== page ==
The Internet of Things (IoT) has been hyped for years and by now, according to expert predictions, we should all have homes full of Internet-enabled devices that cater to our every need.
While there are many discussions focused on consumer trends and products for IoT, the discussion rarely focuses on enterprise and industrial IoT applications, even though those are the industries where most of the innovation in IoT is happening. So, why is that?
Our fascination with smart home products is pretty straightforward. It’s nice to have a thermostat that shuts off automatically when you leave to go to work and turns back on again when you return home. Connecting this type of product has been useful to educate and excite people about IoT, but the discussion needs to progress, says Arup Barat, chief commercial officer at infiswift.
There’s value in automating things to make our lives simpler, but when it comes down to it there isn’t much of a difference between automating your coffee maker and taking a few minutes to get your coffee brewing without automation. Discovering the real value of IoT requires us to think bigger.
Most market research points to the potential of IoT being massive. There are about 10 billion connected devices now and consensus says that number will double to around 20 billion devices by 2020, with a recent forecast from Gartner showing that we will add roughly 5.5 million connected things each day. The question is: will enterprise or consumer devices drive this meteoric growth?
We believe that enterprise will be the primary growth engine for IoT in the coming 5-10 years.
Enterprises will drive IoT device growth primarily because implementing IoT solutions will result in a positive return on investment (ROI). This can be achieved through efficiency gains, cost reductions or even opening up new business models that may have been unattainable in the past. For example, if implementing an IoT solution can automate a process that saves an enterprise even 1%, this can equate to billions of dollars, making it much easier to say yes to IoT now. We’ve already seen several industries start investing.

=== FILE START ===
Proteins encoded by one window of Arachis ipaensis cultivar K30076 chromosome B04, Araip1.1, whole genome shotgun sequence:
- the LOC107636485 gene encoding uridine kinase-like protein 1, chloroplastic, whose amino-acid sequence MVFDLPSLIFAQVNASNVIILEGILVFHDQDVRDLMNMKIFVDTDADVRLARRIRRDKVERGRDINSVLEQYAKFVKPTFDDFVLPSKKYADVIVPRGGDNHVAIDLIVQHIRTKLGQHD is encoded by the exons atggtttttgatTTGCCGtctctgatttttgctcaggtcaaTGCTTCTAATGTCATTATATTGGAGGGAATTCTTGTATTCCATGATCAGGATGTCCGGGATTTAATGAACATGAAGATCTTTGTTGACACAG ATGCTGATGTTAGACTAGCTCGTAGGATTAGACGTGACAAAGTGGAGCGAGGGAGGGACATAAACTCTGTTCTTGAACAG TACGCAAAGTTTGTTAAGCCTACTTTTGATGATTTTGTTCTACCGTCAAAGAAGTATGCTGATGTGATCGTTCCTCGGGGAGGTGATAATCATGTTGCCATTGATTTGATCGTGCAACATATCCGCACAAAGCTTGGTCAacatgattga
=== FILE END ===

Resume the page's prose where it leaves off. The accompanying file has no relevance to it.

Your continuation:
Energy is a space that has been leveraging connected solutions for some time and is now adopting IoT. A critical part of running a successful solar power plant is monitoring assets like solar panels, inverters and more to maximise uptime and performance. If a solar panel is performing poorly on a sunny day, it can affect the nearby panels, which can be extremely costly.
Solar developers have started implementing IoT solutions for asset management that can overcome challenges like low power requirements for sensors in the field, intermittent connectivity in remote environments and real-time data needs. IoT can successfully address these issues, so enterprises are investing in both the development of these technologies and their implementation.
Farming companies have also begun exploring how IoT solutions can help optimise resource utilisation by monitoring crop yields and soil moisture. Basic implementations like this can eventually add on sensors in silos, tractors, weather feeds, pricing signals, supply chain details and more for a more complete understanding of the farm and its operations.
This opens up additional insight and possibility for automation from optimising harvest routes and timing to coincide with distribution pickup to pricing product more accurately far in advance of harvest.
Looking at the big picture, IoT technology is ready and there will be an explosion of adoption over the coming years. While consumer IoT will simplify and improve quality of life, enterprise IoT can attribute hard value new connected solutions. Enterprise IoT also has the potential to help solve the world’s biggest challenges like how we will feed 10 billion people and how to manage the future’s most valuable resource – water. Ultimately, our enterprises will be the engine that drives IoT to 20B+ devices by 2020.
The author of this blog is Arup Barat, chief commercial officer at infiswift
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